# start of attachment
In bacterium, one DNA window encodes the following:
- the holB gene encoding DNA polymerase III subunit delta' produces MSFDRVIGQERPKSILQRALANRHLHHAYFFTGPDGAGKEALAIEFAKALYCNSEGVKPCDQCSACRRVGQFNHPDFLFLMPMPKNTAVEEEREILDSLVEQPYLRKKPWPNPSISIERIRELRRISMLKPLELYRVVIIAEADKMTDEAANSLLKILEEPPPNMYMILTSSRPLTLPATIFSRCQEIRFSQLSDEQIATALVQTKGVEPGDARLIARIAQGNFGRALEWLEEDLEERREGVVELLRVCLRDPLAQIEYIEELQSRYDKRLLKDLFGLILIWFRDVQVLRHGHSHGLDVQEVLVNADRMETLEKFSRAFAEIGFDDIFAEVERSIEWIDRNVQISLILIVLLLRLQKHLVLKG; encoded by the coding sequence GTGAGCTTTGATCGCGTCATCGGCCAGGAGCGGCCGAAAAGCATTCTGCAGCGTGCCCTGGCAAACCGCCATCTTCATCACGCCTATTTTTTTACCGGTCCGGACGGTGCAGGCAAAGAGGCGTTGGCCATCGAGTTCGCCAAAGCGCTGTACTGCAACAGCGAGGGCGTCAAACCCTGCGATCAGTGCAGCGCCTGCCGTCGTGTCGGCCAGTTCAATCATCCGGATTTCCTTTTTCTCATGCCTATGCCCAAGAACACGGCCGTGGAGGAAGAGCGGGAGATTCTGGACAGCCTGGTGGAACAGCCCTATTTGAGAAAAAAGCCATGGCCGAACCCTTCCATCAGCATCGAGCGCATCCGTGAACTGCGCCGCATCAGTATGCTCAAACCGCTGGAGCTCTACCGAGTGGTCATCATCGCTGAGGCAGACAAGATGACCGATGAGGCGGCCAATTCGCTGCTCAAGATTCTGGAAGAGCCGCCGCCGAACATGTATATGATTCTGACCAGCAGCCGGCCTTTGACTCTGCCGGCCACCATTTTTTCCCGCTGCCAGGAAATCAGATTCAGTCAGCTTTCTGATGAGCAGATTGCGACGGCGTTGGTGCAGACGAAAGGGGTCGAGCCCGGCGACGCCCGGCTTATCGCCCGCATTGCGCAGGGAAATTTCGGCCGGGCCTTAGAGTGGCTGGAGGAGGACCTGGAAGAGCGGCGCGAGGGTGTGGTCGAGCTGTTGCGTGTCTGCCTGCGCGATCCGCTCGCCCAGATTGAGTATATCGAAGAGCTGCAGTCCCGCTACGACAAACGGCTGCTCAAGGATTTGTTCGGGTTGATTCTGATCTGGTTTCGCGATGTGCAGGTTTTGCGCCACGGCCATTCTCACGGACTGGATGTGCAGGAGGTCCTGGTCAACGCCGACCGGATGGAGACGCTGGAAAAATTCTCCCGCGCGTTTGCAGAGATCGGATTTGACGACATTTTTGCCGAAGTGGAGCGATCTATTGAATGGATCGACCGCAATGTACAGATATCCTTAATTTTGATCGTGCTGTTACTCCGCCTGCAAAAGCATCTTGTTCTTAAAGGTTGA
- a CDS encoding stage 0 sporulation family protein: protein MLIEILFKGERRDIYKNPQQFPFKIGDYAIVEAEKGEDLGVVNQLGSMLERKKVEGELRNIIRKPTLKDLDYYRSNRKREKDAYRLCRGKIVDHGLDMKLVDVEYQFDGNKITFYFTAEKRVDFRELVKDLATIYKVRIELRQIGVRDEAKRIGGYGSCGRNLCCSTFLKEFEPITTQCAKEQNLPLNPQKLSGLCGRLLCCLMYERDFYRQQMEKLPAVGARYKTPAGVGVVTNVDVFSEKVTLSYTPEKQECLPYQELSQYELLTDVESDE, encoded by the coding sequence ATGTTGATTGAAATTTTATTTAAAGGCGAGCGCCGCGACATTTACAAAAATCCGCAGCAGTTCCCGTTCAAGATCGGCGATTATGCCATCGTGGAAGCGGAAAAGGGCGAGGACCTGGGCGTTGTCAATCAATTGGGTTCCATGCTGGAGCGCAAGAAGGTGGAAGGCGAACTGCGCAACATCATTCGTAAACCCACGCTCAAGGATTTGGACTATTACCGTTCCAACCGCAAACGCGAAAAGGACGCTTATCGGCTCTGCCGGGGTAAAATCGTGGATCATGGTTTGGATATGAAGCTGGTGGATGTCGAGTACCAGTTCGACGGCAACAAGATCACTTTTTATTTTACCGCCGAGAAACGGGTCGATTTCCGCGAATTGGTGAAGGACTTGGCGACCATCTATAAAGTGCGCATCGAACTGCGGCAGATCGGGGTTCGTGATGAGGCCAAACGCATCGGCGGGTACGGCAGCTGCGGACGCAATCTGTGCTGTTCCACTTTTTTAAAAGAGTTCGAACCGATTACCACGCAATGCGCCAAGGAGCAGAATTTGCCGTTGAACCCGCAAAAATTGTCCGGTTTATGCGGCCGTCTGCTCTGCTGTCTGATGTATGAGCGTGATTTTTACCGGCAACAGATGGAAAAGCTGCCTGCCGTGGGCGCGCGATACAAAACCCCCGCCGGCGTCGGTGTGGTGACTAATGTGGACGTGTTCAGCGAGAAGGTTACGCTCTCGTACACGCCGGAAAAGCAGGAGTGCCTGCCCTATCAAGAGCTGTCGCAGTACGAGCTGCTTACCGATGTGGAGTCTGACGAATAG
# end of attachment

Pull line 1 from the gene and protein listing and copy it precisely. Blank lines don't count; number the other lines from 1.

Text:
In bacterium, one DNA window encodes the following: